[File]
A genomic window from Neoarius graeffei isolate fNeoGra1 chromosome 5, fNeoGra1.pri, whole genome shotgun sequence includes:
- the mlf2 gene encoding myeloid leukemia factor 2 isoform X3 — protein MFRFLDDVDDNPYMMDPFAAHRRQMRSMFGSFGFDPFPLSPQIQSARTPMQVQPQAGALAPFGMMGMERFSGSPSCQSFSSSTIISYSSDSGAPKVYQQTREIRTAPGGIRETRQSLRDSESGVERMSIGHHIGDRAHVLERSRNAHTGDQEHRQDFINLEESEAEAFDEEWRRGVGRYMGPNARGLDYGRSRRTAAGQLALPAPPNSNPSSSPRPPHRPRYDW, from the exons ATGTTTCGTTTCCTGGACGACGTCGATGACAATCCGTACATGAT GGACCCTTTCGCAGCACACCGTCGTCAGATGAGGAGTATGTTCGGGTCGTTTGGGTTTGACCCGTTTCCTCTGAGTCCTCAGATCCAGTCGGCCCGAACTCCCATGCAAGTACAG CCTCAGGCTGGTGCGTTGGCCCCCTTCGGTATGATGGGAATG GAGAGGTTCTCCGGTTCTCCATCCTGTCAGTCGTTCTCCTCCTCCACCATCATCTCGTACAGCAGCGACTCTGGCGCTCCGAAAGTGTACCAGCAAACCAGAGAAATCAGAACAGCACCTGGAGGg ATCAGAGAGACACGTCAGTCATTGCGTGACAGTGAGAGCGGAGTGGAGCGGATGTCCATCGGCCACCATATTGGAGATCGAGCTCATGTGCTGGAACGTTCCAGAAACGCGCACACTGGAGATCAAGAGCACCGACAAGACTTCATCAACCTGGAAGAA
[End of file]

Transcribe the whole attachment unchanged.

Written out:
A genomic window from Neoarius graeffei isolate fNeoGra1 chromosome 5, fNeoGra1.pri, whole genome shotgun sequence includes:
- the mlf2 gene encoding myeloid leukemia factor 2 isoform X3 — protein MFRFLDDVDDNPYMMDPFAAHRRQMRSMFGSFGFDPFPLSPQIQSARTPMQVQPQAGALAPFGMMGMERFSGSPSCQSFSSSTIISYSSDSGAPKVYQQTREIRTAPGGIRETRQSLRDSESGVERMSIGHHIGDRAHVLERSRNAHTGDQEHRQDFINLEESEAEAFDEEWRRGVGRYMGPNARGLDYGRSRRTAAGQLALPAPPNSNPSSSPRPPHRPRYDW, from the exons ATGTTTCGTTTCCTGGACGACGTCGATGACAATCCGTACATGAT GGACCCTTTCGCAGCACACCGTCGTCAGATGAGGAGTATGTTCGGGTCGTTTGGGTTTGACCCGTTTCCTCTGAGTCCTCAGATCCAGTCGGCCCGAACTCCCATGCAAGTACAG CCTCAGGCTGGTGCGTTGGCCCCCTTCGGTATGATGGGAATG GAGAGGTTCTCCGGTTCTCCATCCTGTCAGTCGTTCTCCTCCTCCACCATCATCTCGTACAGCAGCGACTCTGGCGCTCCGAAAGTGTACCAGCAAACCAGAGAAATCAGAACAGCACCTGGAGGg ATCAGAGAGACACGTCAGTCATTGCGTGACAGTGAGAGCGGAGTGGAGCGGATGTCCATCGGCCACCATATTGGAGATCGAGCTCATGTGCTGGAACGTTCCAGAAACGCGCACACTGGAGATCAAGAGCACCGACAAGACTTCATCAACCTGGAAGAA